The problem with wars is that pragmatism is often denounced as defeatism. So it is coming to pass with the common sense view that, once the vulnerable are vaccinated, we should cope with coronavirus as we do with influenza. It was always going to be difficult for the Tories to shift from valiant vows to “defeat” Covid to that gloomy gallop of the phrase “learning to live with it”. Such a pivot demands not just a level of political humility, but a drastic shift in the diagnosis.

Over the last generation, society has been hard-wired to feel terror at the silent self-replication of lethal disease, particularly cancer. In time historians may well opine that, during this pandemic, our revulsion towards the original – and now overshadowed – Big C ironically informed our view of Covid. Until now we have treated coronavirus like a malignant rather than a chronic affliction – something society must defeat or die trying, enduring chemotherapeutic lockdowns and zapping new mutations.

This creates a complication for those hoping the world will come to see Covid like flu. Coronavirus may be a medical milestone rather than simply a scientific event, changing society’s attitude to endemic viruses permanently, as threats that must be eliminated. If anything, rather than seeing Covid like flu, society is more likely to start seeing flu like Covid.

This might seem outlandish. After all, the flu mortality rate is lower than that of Covid, and the NHS copes with flu patients every year without disruption to wider society. It’s also tempting to believe that society is perfectly capable of regarding an illness as both a serious killer and something to be tolerated. As a virus that most recover from and that tends not to leave visible scars, flu has never got under our skin, unlike smallpox or the Black Death. Despite killing 50 million, the Spanish flu inspired little poetry or literature. The linguistic history of influenza also betrays our lack of fear. “Flu” derives from the Sanskrit “plu”, and alludes to flowing snot. Nicknames range from the “old man’s friend” – which, in the ecstacy of fever, helped people up to the arms of the Lord – to the Anglo-Saxon “Wolf”, a noble beast of death.

The hitch is that modern indifference to flu is down to pig ignorance rather than rugged stoicism. Only a minority of informed citizens know that it is a deadly and costly disease, claiming tens of thousands of lives a year, and increasing the mortality rate of several other illnesses. The institutionalisation of death in hospitals and care homes has pushed lethal flu into the shadows. Misdiagnosing sore throats and stomach bugs as influenza has also reinforced misunderstanding of the virus.

Nor has popular science corrected our confusion – for the simple reason that, thanks to a number of historic embarrassments, flu scholarship only recently went mainstream. Medical elite failings during the Spanish Flu led to an “institutional forgetting”, which condemned research into the virus to the academic backwaters. Mortifying false pandemic predictions in the 1970s (partly inspired by the curious idea they came in 11-year cycles) caused public health bodies to scrap preparedness programmes. Only with the recent spate of bird and swine flu outbreaks have these returned to fashion.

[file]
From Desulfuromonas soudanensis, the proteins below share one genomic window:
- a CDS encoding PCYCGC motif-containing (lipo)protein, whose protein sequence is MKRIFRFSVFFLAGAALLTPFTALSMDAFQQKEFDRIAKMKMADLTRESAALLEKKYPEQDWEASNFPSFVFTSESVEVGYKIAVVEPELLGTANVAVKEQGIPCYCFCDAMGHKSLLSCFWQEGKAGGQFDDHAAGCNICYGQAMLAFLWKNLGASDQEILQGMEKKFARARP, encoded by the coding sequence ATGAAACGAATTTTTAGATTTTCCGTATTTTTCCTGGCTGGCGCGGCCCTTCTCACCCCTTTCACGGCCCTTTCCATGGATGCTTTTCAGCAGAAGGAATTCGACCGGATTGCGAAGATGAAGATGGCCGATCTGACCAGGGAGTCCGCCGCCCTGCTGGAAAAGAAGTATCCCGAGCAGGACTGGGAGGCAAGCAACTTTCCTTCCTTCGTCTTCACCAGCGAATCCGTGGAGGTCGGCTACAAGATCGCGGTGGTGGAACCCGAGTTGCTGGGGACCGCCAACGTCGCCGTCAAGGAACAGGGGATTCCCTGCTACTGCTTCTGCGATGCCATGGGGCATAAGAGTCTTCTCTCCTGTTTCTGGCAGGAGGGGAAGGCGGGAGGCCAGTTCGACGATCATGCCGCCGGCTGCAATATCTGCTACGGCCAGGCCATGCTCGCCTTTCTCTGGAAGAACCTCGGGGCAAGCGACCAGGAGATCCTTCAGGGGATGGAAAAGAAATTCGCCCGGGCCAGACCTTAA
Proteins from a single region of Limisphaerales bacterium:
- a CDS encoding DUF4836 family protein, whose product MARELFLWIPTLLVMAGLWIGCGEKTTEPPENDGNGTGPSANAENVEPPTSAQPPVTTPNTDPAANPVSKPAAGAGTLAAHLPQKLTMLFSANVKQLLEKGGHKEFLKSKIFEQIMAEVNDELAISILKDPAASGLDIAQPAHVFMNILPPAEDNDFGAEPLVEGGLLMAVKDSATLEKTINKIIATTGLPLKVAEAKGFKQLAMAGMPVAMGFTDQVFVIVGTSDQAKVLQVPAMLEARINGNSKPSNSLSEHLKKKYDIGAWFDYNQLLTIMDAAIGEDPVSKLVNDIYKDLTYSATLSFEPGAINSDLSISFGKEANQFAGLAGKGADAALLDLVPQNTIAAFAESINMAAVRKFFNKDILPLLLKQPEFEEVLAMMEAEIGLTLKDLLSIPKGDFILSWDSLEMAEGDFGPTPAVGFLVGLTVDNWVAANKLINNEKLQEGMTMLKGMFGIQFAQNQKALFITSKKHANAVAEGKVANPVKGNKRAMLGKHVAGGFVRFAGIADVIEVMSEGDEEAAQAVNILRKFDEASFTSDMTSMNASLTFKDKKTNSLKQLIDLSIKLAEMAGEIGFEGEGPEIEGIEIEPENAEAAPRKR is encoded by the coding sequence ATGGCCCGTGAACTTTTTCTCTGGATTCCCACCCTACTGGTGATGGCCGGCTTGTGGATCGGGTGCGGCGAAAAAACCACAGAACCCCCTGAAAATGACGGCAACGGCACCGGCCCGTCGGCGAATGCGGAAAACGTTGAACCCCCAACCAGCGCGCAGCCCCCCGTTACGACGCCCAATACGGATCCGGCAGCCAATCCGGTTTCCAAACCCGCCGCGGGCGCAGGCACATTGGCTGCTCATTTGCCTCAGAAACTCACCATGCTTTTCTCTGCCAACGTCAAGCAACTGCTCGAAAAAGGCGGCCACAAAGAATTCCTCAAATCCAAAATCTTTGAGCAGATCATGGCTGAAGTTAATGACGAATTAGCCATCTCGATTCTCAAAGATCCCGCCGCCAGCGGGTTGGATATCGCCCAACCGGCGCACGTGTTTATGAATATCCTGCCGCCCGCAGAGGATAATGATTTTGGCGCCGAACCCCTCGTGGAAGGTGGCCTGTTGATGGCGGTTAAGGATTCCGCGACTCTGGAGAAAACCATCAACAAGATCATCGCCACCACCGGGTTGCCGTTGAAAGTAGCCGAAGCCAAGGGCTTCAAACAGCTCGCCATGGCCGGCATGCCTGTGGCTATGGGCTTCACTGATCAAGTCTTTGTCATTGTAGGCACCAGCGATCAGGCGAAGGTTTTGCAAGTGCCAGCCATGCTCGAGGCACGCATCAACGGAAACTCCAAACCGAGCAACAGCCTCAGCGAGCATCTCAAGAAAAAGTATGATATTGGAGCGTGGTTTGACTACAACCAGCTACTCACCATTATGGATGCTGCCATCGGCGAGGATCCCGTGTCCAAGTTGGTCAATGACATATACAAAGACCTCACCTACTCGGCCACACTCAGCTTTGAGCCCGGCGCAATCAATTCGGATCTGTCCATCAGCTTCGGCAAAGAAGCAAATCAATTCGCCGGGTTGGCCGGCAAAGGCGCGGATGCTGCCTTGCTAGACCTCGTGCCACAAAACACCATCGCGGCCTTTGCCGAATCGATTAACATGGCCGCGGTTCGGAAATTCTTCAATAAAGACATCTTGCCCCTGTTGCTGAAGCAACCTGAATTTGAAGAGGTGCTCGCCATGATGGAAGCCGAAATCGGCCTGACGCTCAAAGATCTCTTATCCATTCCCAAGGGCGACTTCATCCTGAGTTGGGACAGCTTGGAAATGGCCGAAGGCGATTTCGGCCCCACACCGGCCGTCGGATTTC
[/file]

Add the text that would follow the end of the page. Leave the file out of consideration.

In other words, modern tolerance of flu is built on shaky ground, which may finally buckle in the era of Covid. The public will likely lump together flu with coronavirus, as an enemy to be controlled through mask wearing and social distancing. This autumn we may well find ourselves tracking daily flu cases on our phones, as experts speculate about variants. Not least because the collapse in flu cases this winter makes it trickier for vaccine developers to predict how it might mutate next year, and young children to build immunity. All this before you even consider that scientists widely view Covid as a dry run for an “inevitable” flu pandemic; perhaps the best we can hope for is a future of false alarms and foiled outbreaks .

On the plus side, a Zero Flu world is just about starting to look credible. The 2009 swine flu pandemic scare spurred research into a universal vaccine that would work on all future flu mutations. While this may have seemed far-fetched a few years ago, efforts to neutralise a flu virus protein crucial to its infectivity called hemagglutinin may soon yield a breakthrough. At the very least, the WHO thinks a universal vaccine that protects against severe disease due to Flu A is doable by 2027.

In other words, viruses are the new cancer. While they may exist on a spectrum, with flu benign and Covid more malignant, perhaps we have tipped into a new era in which infectious disease is both socially unacceptable and scientifically beatable

So if the argument that we tolerate Covid like flu is doomed, what is the alternative to locking down until we reach Zero Covid? The trick could be to find inspiration in the scientists who are hoping to eradicate flu, and redefine the quest for Zero Covid, rather than reject it. Perhaps the UK should announce a target to reach Covid Zero by 2027 (or some other reasonable date) tied specifically to a universal vaccine. This could help gently adjust the public’s short-term expectations, and shift the emphasis from lockdowns to scientific innovation, as the answer. It might even prove a gift to the politicians. What better way out of the current wartime narrative than a full-throttle Johnsonian national scientific effort?

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